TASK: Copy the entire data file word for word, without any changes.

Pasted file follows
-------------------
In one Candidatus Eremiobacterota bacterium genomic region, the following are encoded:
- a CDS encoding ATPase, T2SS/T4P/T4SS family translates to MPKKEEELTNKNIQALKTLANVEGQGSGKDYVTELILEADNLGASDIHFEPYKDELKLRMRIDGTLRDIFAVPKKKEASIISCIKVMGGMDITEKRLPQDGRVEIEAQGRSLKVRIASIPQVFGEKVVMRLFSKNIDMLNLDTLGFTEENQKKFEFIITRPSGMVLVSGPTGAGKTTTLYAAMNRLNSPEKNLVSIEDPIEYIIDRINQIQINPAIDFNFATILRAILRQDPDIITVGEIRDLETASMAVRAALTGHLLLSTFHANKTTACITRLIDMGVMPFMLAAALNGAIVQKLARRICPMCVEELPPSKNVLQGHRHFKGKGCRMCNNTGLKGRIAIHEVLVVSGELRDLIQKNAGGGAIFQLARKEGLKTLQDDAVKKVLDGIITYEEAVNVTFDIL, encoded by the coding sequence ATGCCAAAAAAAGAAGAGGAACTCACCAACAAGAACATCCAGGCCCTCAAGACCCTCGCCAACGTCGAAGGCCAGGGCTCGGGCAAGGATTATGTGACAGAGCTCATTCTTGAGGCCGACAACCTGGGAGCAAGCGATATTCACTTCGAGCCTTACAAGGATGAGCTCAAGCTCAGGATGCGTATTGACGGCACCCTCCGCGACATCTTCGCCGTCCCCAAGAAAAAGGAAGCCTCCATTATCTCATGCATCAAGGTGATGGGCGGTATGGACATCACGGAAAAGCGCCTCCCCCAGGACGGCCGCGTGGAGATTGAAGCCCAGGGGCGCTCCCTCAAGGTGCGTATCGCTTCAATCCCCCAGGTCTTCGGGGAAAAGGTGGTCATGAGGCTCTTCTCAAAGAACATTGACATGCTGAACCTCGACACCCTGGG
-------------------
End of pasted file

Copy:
In one Candidatus Eremiobacterota bacterium genomic region, the following are encoded:
- a CDS encoding ATPase, T2SS/T4P/T4SS family translates to MPKKEEELTNKNIQALKTLANVEGQGSGKDYVTELILEADNLGASDIHFEPYKDELKLRMRIDGTLRDIFAVPKKKEASIISCIKVMGGMDITEKRLPQDGRVEIEAQGRSLKVRIASIPQVFGEKVVMRLFSKNIDMLNLDTLGFTEENQKKFEFIITRPSGMVLVSGPTGAGKTTTLYAAMNRLNSPEKNLVSIEDPIEYIIDRINQIQINPAIDFNFATILRAILRQDPDIITVGEIRDLETASMAVRAALTGHLLLSTFHANKTTACITRLIDMGVMPFMLAAALNGAIVQKLARRICPMCVEELPPSKNVLQGHRHFKGKGCRMCNNTGLKGRIAIHEVLVVSGELRDLIQKNAGGGAIFQLARKEGLKTLQDDAVKKVLDGIITYEEAVNVTFDIL, encoded by the coding sequence ATGCCAAAAAAAGAAGAGGAACTCACCAACAAGAACATCCAGGCCCTCAAGACCCTCGCCAACGTCGAAGGCCAGGGCTCGGGCAAGGATTATGTGACAGAGCTCATTCTTGAGGCCGACAACCTGGGAGCAAGCGATATTCACTTCGAGCCTTACAAGGATGAGCTCAAGCTCAGGATGCGTATTGACGGCACCCTCCGCGACATCTTCGCCGTCCCCAAGAAAAAGGAAGCCTCCATTATCTCATGCATCAAGGTGATGGGCGGTATGGACATCACGGAAAAGCGCCTCCCCCAGGACGGCCGCGTGGAGATTGAAGCCCAGGGGCGCTCCCTCAAGGTGCGTATCGCTTCAATCCCCCAGGTCTTCGGGGAAAAGGTGGTCATGAGGCTCTTCTCAAAGAACATTGACATGCTGAACCTCGACACCCTGGG